From Expatriate to Repatriate: My Life Abroad and Realizing What Family Meant for Me

by Anna Alapatt

I grew up in a small sport centric town in Connecticut to a mixed race family. My father was from India, and my mother was the third generation from Ukrainian and Lithuanian immigrants. My town was predominately white, which always made me feel uncomfortable as a child. On top of that, my parents were just different than most of the families in our area. They were artists and so were their friends. When people came over it was dinner party discussions about books or musicians while eating international cuisine. My life at home consisted of taking violin lessons and summarizing New York Times articles for my dad.

Most of my friends growing up did normal American things that definitely weren’t the norm at my house. So I always felt reluctant to invite my friends over in fear that they would laugh at my family eating Indian food with our hands or at my violin perched in the corner of my room. I can still remember coming home from school crying and wishing that my father could be white too. I have all my school drawings with my mother, father, and myself all with blonde hair which will always remind me of how desperate I was to fit in when I was younger. Back then, I didn’t feel like I fit in with my family. I felt completely awkward and out of place.

Needless to say, I couldn’t wait to get away from my town and my family. I literally counted down the years until I was going to leave for college. That day came when I was 18 and left for school in Washington, D.C. where I went to an international college. Being in such a cosmopolitan city made me feel like I fit in. I didn’t stick out like a sore thumb, and started to see that the way my parents raised me actually helped me in many ways. Having the space from my family was one of the first times I truly appreciated everything they had done for me.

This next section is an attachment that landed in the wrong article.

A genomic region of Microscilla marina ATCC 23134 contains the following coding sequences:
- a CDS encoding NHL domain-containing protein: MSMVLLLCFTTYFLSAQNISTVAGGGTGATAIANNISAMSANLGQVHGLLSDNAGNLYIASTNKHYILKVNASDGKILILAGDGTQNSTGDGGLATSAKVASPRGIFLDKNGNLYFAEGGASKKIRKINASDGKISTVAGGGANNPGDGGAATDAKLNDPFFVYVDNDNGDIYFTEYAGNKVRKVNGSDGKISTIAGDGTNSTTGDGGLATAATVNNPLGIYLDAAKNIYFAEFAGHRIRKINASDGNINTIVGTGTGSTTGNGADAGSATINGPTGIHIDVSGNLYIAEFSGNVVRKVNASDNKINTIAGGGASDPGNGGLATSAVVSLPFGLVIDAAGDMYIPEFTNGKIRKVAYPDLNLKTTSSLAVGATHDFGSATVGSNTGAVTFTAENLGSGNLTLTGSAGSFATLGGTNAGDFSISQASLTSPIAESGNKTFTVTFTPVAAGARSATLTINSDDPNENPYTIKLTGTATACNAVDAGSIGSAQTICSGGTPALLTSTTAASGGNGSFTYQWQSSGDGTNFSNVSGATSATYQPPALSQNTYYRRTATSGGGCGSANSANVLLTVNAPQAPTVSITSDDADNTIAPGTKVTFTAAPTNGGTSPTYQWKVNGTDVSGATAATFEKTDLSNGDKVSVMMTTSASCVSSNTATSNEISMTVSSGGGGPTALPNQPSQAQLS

It was always a dream of mine to travel and live abroad and my family was totally supportive. In 2009 I studied abroad in London. Since that time in London I’ve been on an international adventure. I lived in Dubai where I worked as a flight attendant, and currently I am living in Germany. The past seven years have been a complete adventure! But, over the past few years something has really changed. I started to feel more homesick. When you are living abroad, it isn’t always easy to get home, especially for holidays. I can still remember my first Christmas I spent away from my family. I spent it with friends, but went home and cried. The second and third Christmas I missed was easier, although I still felt the pain. But, it wasn’t just Christmas I missed. It was all the events, and little things that happen on a day to day basis. As the years passed, I longed for days where I could be closer to my family instead of being separated by an ocean.

Last year, something happened that made it clear that it was time to go back home to my family. In 2015 I started to notice that my hearing was worse in one ear than another. I thought perhaps it was just some sort of blockage in my ear, but when I went to the doctor to find out I got news I wasn’t expecting. I found out I had an ear disease that made me lose half my hearing in my right ear. The doctor told me most likely this will spread to my other ear at some point as well. He advised that there is a surgery I can do, but that there are major risks involved including losing my hearing completely. I remember leaving the doctor’s office and feeling numb. All I wanted at that point was to be able to hug someone from my family and I knew that wasn’t going to be possible. It was one of the lowest points in my life.